"Venflons and Painkillers"

About: Western Infirmary/Gartnavel General / Accident & Emergency

(as the patient),

I attended the emergency GPs on a Saturday night as I was pregnant and in a great deal of pain with blood in my urine. The taxi driver thought I was in labour from the noises I made!

I had already attended the GPs who said my urine cultures came back negative but had given me antibiotics.

After waiting for over an hour to be seen by the doctor in the out of hours (because the doctor who was one didn't have experience with pregnant women), I was finally examined and moved to A&E. I had to sit for a little while and was then taken through to a cubicle. The staff were absolutely lovely and as attentive as they could be.

My only complaint about A&E/GEMS was that I arrived at 5pm in a great deal of pain, and wasn't given any pain relief until around 11pm. One nurse took it upon themselves to give me some fluids, which I was very grateful for.

The junior doctor who was in A&E explained that he wasn't sure what he could give me for pain, and had to call around to find out what was suitable. Whilst I really appreciate that they were keeping both myself and my baby safe, some paracetamol would have been a nice gesture. I really was in agony.

I was finally given some paracetamol and dihydrocodeine and sent up to the ward at around midnight. The night staff were absolutely perfect, and always answered buzzers. I needed morphine on two of the nights I was in and was vomiting with the pain. I wasn't told to wait - the two nurses were there almost immediately and seemed really to want to help. I can name Sarah and Claire, but not remember any other names unfortunately. They should be highly praised.

As is usual, day shift was a different story. Buzzers took a long time to be answered, and I had to ask several times for painkillers. When I went for an ultrasound of my kidneys, the ultrasonographer wasn't informed of my pregnancy, and had quite a shock when he saw a baby there!

Near the end of my stay, I was told that I'd be prescribed a different antiemetic as the time between doses was too long. I was repeatedly told that the nurses were making up the IV. I was served my lunch whilst still waiting (I'd not eaten in some time) and was then told "you're moving to the other ward". I was moved within minutes and had to ask to take my food with me. Once on the other ward, they tried to take the food away, and I told them that I was still waiting for the IV antiemetic, which never came.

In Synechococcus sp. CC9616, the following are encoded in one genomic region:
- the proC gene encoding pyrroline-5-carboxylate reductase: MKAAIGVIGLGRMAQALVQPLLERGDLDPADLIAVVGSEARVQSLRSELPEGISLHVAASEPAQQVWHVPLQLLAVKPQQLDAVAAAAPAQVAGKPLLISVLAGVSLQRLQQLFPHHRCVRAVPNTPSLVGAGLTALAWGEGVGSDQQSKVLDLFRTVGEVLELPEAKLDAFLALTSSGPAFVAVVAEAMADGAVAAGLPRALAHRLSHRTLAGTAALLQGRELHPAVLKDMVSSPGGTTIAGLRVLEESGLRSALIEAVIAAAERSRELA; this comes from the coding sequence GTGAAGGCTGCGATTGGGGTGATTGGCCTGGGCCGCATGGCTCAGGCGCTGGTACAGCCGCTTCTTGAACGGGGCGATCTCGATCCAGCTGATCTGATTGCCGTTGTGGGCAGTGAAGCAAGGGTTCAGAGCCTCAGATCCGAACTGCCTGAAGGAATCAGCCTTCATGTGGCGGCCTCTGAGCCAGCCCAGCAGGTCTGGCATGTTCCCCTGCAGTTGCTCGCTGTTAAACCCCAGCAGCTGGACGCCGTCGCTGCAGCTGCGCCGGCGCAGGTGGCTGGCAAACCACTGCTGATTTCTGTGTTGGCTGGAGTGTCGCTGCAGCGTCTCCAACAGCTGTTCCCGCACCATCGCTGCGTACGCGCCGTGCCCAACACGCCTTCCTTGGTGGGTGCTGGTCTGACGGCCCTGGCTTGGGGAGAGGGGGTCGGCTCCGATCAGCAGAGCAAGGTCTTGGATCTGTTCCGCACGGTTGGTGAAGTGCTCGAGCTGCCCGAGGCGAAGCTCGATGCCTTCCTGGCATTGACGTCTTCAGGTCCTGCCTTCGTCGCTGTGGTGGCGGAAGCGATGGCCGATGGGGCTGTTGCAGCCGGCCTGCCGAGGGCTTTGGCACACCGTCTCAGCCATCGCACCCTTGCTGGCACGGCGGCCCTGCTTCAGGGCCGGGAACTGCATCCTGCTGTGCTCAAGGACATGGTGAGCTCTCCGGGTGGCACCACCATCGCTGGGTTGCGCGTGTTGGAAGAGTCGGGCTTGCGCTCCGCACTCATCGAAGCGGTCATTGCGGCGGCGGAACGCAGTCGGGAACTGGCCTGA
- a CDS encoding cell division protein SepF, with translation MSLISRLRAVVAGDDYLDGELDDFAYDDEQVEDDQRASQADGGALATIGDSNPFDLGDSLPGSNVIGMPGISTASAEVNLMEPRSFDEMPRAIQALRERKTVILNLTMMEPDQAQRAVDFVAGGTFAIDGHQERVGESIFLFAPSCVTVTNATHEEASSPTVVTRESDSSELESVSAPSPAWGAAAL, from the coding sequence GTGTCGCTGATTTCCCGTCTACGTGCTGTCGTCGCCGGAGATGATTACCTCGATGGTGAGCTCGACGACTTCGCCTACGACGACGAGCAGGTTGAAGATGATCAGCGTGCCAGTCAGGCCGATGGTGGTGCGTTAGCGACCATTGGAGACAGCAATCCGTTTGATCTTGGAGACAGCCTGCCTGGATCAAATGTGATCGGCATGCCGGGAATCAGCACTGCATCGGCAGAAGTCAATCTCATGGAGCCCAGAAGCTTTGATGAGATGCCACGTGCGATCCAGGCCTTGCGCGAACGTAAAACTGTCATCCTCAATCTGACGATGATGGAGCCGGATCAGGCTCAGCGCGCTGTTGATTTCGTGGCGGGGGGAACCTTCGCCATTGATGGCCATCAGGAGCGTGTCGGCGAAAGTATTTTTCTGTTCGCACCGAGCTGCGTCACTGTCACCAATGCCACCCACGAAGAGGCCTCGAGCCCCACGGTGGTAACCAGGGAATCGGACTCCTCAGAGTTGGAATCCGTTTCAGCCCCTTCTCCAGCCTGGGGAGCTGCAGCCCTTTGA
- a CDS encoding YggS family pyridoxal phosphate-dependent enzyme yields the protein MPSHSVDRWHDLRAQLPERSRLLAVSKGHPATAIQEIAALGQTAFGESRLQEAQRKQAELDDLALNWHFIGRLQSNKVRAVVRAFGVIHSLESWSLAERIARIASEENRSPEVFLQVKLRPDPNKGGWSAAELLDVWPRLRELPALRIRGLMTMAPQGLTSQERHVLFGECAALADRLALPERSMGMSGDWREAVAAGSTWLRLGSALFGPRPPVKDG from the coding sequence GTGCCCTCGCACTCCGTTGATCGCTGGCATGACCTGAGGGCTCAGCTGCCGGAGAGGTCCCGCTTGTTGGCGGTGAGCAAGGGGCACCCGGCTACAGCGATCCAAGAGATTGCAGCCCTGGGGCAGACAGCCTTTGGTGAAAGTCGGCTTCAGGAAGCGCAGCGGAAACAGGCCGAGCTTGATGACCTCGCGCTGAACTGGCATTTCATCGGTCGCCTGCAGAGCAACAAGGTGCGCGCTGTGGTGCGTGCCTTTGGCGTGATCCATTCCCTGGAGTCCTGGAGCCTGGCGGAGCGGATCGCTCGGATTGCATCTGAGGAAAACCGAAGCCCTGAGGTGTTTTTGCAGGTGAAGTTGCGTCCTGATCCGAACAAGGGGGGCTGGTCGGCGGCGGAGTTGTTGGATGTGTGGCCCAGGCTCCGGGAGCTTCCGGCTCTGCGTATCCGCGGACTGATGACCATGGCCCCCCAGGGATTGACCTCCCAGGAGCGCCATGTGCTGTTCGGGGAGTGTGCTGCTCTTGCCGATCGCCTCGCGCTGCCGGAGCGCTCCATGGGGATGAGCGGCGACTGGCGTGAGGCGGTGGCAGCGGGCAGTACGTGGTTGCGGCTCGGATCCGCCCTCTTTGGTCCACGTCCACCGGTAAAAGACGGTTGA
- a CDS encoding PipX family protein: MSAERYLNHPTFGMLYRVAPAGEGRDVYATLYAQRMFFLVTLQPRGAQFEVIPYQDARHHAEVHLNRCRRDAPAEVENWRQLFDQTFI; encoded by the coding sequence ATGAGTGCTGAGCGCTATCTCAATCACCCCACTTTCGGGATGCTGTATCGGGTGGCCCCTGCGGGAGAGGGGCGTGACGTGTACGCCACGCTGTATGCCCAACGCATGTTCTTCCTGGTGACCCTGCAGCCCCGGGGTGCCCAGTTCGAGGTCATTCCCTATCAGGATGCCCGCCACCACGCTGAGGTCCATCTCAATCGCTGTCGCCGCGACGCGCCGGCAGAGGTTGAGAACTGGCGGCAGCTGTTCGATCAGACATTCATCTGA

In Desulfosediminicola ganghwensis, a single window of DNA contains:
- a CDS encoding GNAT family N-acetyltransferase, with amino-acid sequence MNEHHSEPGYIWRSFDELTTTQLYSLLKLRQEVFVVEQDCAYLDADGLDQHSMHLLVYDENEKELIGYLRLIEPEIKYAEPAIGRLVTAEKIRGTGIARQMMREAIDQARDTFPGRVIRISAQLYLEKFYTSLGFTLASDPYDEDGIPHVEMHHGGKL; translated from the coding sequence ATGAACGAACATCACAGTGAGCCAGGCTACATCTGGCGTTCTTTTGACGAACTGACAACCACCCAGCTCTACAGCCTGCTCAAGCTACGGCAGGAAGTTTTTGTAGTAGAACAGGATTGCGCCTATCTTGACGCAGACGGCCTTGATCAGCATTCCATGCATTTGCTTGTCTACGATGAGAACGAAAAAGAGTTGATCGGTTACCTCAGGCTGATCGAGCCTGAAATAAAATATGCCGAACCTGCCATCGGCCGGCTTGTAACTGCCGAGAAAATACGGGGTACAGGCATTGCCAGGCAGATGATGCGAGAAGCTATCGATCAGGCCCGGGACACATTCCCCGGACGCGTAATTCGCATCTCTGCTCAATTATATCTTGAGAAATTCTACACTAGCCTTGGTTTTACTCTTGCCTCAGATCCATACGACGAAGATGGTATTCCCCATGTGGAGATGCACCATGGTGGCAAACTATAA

At one point on the new ward, an auxiliary nurse came to check my blood sugar. When I queried why, they said it was because of my type 2 diabetes. I am not diabetic. They checked the handover sheet and told me the nurse would come to speak to me. I only managed to ask them when they came to do the obs. It was a misunderstanding, and they were just checking since I'd not been eating. I'm aware of the possibility of gestational diabetes, and was very worried I had developed this and no-one told me.

On my final day in L10E, I noticed a lump appearing next to my venflon. I alerted the nurse to this who said she would remove it, however she wasn't able to return for around an hour, at which point the lump had increased and my arm was incredibly sore for about a week afterwards. There were no fluids running at this time.

I understand that wards are busy and understaffed, but I am wondering if people getting washed in the morning can be rearranged and this would help staff administer painkillers and worsening symptoms be dealt with more quickly.

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Responses

Response from Paul Cannon, Head of Administration, Acute Services Division, Greater Glasgow & Clyde NHS

Dear Peas

Thank you for taking the time and trouble to provide your feedback.

We have passed your comments on to the relevant service managers for A&E as well as GEMS.

Once again, thank you for using the Patient Opinion feedback system, it is greatly appreciated.

Kind Regards

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